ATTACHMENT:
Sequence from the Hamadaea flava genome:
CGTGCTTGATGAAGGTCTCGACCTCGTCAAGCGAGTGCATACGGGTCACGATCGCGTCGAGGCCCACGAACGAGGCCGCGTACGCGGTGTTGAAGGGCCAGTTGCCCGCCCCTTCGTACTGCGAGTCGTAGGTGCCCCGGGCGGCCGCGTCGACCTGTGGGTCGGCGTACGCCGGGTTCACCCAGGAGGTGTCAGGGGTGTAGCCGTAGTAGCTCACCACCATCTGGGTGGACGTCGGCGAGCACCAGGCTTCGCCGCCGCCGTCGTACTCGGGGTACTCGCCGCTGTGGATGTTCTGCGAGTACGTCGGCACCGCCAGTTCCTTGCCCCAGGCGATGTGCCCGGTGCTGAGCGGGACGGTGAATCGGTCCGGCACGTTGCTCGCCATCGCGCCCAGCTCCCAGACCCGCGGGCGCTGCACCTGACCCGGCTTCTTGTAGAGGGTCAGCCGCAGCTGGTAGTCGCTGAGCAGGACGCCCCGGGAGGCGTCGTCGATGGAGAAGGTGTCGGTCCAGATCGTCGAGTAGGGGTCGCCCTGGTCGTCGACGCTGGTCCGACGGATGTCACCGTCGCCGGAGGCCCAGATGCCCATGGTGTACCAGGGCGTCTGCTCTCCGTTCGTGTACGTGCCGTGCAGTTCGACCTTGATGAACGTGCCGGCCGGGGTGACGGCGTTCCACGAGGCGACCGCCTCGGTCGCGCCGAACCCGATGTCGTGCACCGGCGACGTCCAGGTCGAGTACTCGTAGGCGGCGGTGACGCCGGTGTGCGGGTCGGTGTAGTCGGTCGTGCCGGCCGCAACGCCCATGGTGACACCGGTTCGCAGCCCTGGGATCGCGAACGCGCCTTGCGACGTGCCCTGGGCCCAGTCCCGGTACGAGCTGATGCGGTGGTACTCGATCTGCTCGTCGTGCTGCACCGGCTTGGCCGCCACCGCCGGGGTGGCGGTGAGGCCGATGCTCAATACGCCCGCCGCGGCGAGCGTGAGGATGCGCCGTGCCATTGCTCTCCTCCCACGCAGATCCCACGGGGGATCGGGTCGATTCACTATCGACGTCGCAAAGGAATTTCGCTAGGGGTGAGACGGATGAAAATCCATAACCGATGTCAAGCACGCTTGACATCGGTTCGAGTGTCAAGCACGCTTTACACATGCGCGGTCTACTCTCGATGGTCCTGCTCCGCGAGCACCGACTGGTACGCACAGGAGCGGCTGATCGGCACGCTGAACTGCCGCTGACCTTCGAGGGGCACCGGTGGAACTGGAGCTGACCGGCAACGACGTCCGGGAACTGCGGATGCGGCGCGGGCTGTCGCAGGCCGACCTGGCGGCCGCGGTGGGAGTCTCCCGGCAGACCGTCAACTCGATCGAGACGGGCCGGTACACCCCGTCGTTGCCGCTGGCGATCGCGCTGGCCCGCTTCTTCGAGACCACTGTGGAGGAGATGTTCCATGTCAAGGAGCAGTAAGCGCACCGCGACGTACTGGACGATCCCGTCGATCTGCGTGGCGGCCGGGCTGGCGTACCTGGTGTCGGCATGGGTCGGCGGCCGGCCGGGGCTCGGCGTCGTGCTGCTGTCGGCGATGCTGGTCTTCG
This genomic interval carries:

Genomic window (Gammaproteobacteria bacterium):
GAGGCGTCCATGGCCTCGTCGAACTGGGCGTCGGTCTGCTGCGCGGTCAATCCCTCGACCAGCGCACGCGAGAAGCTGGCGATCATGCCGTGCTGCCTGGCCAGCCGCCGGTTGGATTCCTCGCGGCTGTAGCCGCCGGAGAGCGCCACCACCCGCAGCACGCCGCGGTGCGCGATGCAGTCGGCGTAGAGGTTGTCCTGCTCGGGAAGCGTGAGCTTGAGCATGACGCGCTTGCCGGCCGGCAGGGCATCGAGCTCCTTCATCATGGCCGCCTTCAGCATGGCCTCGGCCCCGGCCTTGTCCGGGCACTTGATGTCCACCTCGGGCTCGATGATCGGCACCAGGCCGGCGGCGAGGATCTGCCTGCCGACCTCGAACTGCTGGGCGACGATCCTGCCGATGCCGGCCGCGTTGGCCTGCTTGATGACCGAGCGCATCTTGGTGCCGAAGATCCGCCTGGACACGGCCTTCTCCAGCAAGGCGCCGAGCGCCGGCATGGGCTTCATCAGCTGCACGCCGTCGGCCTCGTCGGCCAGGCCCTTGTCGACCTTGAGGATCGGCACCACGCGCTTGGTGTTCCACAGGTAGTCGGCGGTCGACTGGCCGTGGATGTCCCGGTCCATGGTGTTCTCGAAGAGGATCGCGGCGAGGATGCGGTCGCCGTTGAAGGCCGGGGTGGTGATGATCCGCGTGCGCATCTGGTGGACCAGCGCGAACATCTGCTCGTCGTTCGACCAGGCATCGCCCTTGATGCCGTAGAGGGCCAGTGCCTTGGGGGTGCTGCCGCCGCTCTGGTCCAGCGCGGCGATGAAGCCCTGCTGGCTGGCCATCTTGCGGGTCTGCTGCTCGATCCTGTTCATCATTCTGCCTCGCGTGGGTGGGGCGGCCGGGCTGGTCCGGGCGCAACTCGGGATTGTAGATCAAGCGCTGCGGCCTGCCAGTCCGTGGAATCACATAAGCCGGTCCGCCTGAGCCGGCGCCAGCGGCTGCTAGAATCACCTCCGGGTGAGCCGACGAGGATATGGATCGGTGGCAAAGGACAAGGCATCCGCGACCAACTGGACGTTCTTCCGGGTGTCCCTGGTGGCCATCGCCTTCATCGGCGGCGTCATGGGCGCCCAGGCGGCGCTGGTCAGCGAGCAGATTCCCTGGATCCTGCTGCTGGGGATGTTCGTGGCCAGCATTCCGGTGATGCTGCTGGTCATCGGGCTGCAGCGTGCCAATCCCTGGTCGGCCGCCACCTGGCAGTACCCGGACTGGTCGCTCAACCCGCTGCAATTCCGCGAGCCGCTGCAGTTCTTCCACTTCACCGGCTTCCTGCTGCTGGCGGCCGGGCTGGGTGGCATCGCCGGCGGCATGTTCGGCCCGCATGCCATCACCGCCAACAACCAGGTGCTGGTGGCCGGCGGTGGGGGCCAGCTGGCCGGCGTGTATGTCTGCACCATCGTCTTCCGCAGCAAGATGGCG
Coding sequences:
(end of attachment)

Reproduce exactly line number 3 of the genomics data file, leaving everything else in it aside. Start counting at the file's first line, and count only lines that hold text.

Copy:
This genomic interval carries: